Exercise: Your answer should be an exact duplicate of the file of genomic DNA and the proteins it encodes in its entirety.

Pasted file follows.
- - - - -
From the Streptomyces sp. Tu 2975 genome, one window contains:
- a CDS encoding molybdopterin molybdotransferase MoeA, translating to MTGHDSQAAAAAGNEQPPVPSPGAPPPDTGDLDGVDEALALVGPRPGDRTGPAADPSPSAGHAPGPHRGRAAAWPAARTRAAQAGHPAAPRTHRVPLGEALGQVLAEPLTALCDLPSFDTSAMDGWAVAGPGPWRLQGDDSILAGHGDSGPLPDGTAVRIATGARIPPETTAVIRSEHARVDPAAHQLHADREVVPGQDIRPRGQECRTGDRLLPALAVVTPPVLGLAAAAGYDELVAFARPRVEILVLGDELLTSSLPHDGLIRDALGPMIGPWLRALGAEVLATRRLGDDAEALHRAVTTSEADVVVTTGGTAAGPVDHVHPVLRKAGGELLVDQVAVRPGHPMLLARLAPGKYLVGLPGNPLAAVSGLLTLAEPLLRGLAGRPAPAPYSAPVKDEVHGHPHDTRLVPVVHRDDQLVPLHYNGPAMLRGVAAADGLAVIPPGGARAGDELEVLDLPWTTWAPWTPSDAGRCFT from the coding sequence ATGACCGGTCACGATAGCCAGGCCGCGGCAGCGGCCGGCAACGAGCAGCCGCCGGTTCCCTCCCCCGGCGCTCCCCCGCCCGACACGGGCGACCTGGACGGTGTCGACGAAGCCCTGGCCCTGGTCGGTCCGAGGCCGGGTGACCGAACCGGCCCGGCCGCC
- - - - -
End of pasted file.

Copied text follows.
From the Streptomyces sp. Tu 2975 genome, one window contains:
- a CDS encoding molybdopterin molybdotransferase MoeA, translating to MTGHDSQAAAAAGNEQPPVPSPGAPPPDTGDLDGVDEALALVGPRPGDRTGPAADPSPSAGHAPGPHRGRAAAWPAARTRAAQAGHPAAPRTHRVPLGEALGQVLAEPLTALCDLPSFDTSAMDGWAVAGPGPWRLQGDDSILAGHGDSGPLPDGTAVRIATGARIPPETTAVIRSEHARVDPAAHQLHADREVVPGQDIRPRGQECRTGDRLLPALAVVTPPVLGLAAAAGYDELVAFARPRVEILVLGDELLTSSLPHDGLIRDALGPMIGPWLRALGAEVLATRRLGDDAEALHRAVTTSEADVVVTTGGTAAGPVDHVHPVLRKAGGELLVDQVAVRPGHPMLLARLAPGKYLVGLPGNPLAAVSGLLTLAEPLLRGLAGRPAPAPYSAPVKDEVHGHPHDTRLVPVVHRDDQLVPLHYNGPAMLRGVAAADGLAVIPPGGARAGDELEVLDLPWTTWAPWTPSDAGRCFT from the coding sequence ATGACCGGTCACGATAGCCAGGCCGCGGCAGCGGCCGGCAACGAGCAGCCGCCGGTTCCCTCCCCCGGCGCTCCCCCGCCCGACACGGGCGACCTGGACGGTGTCGACGAAGCCCTGGCCCTGGTCGGTCCGAGGCCGGGTGACCGAACCGGCCCGGCCGCC